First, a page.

Wednesday, March 1, 2017

Museum volunteer

I've always been interested in museums.  I remember the no-longer-existing one-large-room Natural History Museum in South Bend when I was a child. Sarah's and my idea of a vacation is usually to go to a city and visit several museums.  And I was a history major as an undergraduate.  So when thinking about somewhere to volunteer, The Oshkosh Public Museum seemed like a good fit.  It's a department of the city of Oshkosh.  I had to fill out an application for city employment. They actually have volunteer job descriptions. "Collections Assistant" stated that you would probably be expected to work alone much of the time, and that seemed like a good fit too. This was in mid-November and I couldn't guarantee I would be in a sufficiently good mood to interact with other people.

It's in the former home of the Sawyer family, one of the lumber barons and a major political family in Oshkosh.

Most of it has been converted to exhibit space, but a few rooms at the front of the building are still as they were when it was somebody's home. A collection of glassware and porcelain is usually displayed in the Library, but this was during the holidays when it was full of ornaments.

I work on the staff-only third floor and have a window nearby which is nice to have even when it's snowing.  It's the middle dormer if you're looking at the earlier pictures.  It's on the corner of Algoma and Congress, right across the street from the Paine Art Center.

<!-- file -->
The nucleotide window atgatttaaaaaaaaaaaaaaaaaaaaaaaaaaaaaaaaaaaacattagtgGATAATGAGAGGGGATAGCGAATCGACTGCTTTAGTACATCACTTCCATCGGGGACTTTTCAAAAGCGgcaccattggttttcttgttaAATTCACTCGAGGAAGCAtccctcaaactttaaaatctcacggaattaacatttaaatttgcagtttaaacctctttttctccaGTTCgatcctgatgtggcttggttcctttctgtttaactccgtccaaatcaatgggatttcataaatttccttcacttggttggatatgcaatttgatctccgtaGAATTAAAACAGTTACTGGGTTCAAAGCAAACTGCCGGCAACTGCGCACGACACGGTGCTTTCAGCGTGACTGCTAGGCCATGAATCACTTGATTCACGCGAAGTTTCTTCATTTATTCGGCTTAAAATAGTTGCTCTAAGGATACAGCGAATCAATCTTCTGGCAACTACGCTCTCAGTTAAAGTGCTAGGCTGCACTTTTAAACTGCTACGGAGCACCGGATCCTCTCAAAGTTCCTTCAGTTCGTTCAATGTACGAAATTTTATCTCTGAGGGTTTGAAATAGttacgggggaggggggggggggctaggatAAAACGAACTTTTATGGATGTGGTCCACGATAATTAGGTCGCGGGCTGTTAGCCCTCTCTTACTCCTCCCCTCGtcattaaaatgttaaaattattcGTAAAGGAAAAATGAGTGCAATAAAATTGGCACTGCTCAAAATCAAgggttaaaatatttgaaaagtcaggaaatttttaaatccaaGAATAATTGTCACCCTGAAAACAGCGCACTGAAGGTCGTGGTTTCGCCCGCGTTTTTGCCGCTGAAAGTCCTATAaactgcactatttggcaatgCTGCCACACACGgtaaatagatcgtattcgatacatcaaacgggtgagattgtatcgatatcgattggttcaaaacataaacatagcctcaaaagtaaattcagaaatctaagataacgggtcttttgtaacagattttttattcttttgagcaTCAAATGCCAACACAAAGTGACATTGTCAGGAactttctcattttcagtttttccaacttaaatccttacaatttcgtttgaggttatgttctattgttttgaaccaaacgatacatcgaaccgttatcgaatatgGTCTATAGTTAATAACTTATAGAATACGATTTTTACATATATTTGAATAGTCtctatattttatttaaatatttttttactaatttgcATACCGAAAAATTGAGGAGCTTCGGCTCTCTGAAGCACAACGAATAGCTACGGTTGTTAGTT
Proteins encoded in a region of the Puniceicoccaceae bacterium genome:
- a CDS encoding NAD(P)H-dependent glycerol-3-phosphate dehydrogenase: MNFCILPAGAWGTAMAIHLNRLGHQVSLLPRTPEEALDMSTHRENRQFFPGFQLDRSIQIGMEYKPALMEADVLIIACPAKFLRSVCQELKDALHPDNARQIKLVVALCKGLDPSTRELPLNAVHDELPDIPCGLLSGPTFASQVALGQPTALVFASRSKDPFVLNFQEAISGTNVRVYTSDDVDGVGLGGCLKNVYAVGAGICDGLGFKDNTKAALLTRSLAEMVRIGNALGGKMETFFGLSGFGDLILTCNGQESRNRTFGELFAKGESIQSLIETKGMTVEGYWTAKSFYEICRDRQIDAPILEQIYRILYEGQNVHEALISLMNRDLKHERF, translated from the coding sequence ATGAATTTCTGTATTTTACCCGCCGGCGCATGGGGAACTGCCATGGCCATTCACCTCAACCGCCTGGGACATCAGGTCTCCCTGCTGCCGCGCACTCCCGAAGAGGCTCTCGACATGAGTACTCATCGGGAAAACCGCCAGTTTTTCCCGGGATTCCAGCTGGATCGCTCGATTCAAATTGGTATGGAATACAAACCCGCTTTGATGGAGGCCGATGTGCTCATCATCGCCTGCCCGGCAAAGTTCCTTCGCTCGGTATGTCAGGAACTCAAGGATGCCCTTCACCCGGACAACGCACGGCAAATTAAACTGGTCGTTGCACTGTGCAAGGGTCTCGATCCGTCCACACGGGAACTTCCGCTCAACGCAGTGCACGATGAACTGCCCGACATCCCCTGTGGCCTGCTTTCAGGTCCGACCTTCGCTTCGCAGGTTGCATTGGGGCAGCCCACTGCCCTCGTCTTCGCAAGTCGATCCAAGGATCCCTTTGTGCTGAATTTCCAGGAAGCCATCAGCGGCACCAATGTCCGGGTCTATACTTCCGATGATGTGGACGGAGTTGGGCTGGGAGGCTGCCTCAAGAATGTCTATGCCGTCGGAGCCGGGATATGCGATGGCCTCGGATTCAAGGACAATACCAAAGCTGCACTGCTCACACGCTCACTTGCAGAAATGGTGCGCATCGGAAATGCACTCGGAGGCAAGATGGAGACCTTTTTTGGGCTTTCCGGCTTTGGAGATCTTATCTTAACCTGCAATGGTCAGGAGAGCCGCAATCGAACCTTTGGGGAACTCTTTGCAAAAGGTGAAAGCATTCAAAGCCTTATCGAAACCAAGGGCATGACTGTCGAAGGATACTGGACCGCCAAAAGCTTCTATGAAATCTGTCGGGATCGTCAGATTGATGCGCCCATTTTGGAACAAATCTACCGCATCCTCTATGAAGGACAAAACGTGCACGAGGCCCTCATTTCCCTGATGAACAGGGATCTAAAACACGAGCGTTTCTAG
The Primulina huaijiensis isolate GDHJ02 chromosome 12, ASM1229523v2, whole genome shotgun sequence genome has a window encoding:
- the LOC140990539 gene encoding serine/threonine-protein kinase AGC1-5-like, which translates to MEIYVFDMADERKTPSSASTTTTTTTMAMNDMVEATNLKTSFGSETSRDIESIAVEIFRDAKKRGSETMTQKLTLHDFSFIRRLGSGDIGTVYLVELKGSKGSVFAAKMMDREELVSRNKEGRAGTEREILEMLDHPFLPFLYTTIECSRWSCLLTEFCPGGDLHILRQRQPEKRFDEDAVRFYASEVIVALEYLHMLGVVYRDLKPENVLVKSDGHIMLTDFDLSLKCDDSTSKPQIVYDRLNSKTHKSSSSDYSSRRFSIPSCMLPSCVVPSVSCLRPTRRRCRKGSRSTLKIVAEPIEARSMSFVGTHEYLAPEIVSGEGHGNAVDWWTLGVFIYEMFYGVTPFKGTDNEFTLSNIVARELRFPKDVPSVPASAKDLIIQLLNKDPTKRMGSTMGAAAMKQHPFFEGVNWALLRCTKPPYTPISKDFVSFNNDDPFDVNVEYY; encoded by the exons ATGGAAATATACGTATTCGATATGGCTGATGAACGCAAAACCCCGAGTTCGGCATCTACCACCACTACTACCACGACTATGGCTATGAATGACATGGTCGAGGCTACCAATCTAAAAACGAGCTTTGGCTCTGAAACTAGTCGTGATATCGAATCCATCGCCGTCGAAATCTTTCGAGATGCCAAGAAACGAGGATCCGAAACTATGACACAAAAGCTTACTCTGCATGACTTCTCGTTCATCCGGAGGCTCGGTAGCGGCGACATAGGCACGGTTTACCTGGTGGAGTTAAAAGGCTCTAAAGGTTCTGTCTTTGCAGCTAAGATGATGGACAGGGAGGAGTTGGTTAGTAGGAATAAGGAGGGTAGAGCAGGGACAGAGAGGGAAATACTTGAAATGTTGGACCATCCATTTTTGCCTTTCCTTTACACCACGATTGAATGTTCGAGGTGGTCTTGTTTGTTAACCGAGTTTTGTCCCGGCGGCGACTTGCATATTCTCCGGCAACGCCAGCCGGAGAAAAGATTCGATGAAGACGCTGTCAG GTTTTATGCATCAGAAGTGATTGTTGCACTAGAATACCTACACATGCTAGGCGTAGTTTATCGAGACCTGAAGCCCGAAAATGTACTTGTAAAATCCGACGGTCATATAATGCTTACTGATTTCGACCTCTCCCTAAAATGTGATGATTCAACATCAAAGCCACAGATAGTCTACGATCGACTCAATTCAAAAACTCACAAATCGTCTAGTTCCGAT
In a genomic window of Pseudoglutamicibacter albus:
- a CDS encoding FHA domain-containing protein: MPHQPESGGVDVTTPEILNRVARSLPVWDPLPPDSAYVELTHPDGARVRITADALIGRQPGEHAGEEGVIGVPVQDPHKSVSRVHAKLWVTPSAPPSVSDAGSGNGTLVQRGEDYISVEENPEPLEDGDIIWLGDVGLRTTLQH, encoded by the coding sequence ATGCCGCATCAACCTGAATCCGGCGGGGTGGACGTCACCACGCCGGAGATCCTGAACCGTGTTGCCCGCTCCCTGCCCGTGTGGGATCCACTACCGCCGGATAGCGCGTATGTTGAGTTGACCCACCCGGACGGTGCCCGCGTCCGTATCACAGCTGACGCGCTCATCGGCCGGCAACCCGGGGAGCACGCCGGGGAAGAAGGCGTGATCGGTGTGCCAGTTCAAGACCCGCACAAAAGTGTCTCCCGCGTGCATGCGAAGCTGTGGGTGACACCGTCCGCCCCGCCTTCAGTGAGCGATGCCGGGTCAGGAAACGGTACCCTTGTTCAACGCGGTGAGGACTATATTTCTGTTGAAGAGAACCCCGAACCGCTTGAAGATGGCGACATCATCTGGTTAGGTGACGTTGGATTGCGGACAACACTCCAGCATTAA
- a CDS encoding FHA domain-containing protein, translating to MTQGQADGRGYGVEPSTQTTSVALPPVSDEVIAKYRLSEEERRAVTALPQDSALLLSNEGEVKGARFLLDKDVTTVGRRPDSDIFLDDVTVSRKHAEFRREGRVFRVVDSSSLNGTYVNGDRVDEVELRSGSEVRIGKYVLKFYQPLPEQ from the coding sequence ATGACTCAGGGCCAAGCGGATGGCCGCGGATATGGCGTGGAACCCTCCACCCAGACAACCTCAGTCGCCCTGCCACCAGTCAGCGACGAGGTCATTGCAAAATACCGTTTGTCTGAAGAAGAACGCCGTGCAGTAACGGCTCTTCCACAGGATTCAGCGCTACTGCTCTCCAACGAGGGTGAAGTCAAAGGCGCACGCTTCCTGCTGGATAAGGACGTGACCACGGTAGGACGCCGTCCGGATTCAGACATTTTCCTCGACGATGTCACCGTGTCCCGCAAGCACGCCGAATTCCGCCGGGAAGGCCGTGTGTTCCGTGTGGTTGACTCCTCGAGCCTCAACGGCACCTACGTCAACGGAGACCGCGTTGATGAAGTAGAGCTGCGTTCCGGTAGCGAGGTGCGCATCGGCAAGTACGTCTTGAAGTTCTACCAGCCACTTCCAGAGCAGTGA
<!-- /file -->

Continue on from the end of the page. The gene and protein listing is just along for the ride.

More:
Every workspace in the building is wedged between storage and curatorial areas.  Just behind the computer I use, the cabinets are full of Civil War uniforms.

They're developing a new "People of the Waters" exhibit which will include several iPads to search the collections of artifacts associated with the exhibit.

They're all laid out on tables in the lecture room down in the basement.

I've been working on the projectile points.  The first artifact I was handed was a 13,000 year old Clovis Point.  I'm not sure if she was just trying to impress me or that we were just starting at the beginning.

I take a box full of about 20 at a time up stairs to be photographed for the virtual exhibit.

The little studio area is in the next dormer to the east.

I work on an old home-made plywood copy stand, but the zoom range of the digital camera is sufficient that I don't have to adjust it up and down very much.

It's one of those jobs that is somewhat repetitive and requires paying close attention to details, making sure the artifact and the scale are square with the edges of the frame.  Since I don't have to move the lights, I just lock it on manual.  Kind of irritating that it changes the f-stop as you zoom, but it only varies between f8.3 and f7.6 so it's less than half a stop and keeps me in the dynamic range the camera has available.

I then crop for efficiency, adjust the levels to the full range and to make sure the image matches the point itself, and then add the images to the catalog. Not the most challenging photography but it's what they need doing and I can get into kind of a shop yoga mode.

When it's done there's a largely uncatalogued collection of photographic equipment and a meteorite collection that's been out of view for twenty years since they remodeled in the 90's that I'm looking forward to getting my hands on.

All with the Populist. .15mm pinhole 24mm from 24x36mm frame.

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